An American tour video shot for his band Basement was my introductory glimpse into the film making of videographer Alex Henery. One of the most earnest band documentaries I've seen, Alex captured a reality that few glimpse; an uncontrived account of life on the road for a young touring band.

Following Basement's hiatus, Alex's work has seen him relocate to Boston and become an integral part of the Run For Cover Records team, all the while, retaining this precious ethos throughout the videos he's produced.

With various other projects in the works, including a number of intimate photographer documentaries, we caught up with Alex last week week to talk videos, Boston and skateboarding.

How did you fall into film making?

My dad had a 35mm camera and would take photos of our family when we went on holiday. I loved the way it looked and the sound it made when you took a photo. Maybe that was the first thing that drew me to capturing an image. I also loved films growing up and eventually I got a video camera. I would film stupid things - trips, silly skits, stunts all just for fun. The thought of it being my career never crossed my mind. I didn't think I was good enough and I definitely didn't believe in myself. It wasn't until maybe two years ago that I found myself making videos that started to get a good response and it just went from there.

I've heard you and the other guys in Basement say that Norwich/Ipswich are pretty dull places to be, what has moving to Boston meant not only to your film making but your creativity in general?

Moving to Boston has been great. I work in house for a record label and head up all of the projects for the bands on our label. Having an office and my own creative space has given me so much freedom. I will go to the office at 9am and stay 'til 8/9/10pm, sometimes staying all night. It's just a great work environment.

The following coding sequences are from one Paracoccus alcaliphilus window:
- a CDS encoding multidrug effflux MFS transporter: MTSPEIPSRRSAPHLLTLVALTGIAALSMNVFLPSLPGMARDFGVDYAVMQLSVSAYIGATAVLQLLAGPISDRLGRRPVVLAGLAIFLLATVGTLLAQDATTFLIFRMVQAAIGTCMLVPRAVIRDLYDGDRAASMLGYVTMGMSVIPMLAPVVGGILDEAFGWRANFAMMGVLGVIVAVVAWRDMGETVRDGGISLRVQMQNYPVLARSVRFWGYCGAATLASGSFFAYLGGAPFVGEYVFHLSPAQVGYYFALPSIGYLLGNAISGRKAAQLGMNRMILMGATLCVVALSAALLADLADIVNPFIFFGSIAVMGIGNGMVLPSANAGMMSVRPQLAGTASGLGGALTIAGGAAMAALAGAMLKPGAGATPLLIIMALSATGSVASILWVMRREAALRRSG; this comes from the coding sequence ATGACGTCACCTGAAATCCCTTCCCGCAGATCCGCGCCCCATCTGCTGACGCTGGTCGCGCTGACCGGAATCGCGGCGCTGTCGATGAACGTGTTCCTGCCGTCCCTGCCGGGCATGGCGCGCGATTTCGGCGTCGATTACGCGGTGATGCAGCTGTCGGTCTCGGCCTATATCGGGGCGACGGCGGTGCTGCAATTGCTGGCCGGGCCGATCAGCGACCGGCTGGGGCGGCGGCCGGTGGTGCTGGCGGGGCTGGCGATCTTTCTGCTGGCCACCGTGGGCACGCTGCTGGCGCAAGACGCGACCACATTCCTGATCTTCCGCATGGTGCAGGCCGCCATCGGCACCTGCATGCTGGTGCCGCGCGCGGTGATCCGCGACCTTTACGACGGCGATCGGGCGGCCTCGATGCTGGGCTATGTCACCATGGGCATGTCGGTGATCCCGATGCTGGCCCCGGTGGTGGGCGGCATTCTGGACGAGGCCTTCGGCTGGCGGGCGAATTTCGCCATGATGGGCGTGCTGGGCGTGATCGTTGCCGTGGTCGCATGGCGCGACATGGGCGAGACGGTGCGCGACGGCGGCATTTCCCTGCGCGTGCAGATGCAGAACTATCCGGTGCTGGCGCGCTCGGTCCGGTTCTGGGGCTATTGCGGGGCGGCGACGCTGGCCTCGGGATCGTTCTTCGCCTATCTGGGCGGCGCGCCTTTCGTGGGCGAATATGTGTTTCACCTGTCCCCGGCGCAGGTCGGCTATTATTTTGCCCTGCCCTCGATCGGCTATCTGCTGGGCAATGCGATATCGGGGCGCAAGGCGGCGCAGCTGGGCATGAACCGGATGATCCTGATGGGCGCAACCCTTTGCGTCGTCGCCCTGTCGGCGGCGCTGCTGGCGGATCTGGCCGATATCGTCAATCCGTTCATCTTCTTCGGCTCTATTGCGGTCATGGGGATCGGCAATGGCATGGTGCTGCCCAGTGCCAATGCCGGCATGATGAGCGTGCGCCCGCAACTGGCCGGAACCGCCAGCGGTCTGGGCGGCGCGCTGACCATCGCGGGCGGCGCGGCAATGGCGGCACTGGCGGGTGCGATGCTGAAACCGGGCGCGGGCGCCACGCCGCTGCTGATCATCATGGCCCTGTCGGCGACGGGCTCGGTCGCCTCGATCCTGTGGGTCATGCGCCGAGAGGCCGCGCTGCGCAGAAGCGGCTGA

Boston as a whole doesn't really inspire me visually, I used to live in Philly and that had so much more character. Everything looked cinematic, I definitely get inspired whenever I am there. Boston is too clean and white. But I can't complain it is beautiful and a nice place to call home at the moment.

How does Run For Cover specifically aid your work?

They give me 100% creative freedom to do what I want and that is so encouraging. We share similar thoughts on being different and creating things that don't fit a particular mould. Plus they even let me take freelance projects, so that's a massive bonus.

Would you say Tuesdays with Tay your greatest accomplishment to date?

[Laughs] Tuesdays with Tay is great. I love how kids have gotten behind it and get excited about each episode. I'm working on some new original content for our channel and I think people are going to be really into it.

Do you think being in a band has helped you be a more beneficial tool for other bands in terms of empathising with their objectives and goals?

I personally think so. Being in a band previously has helped me have a great relationship when shooting with bands. It's less of a professional relationship, we hangout and chill and I rarely push people to do things they don't want to. I know for some people it's the first time they have been in front of a camera for a music video. The main thing is I feel like we both know what is corny and fake, and only want to make genuine visuals. So that helps, they know I'm not going to make them look like something they're not.

What is your process when making these videos? Are the idea's solely yours or is it a collaborative thing between yourself and the band?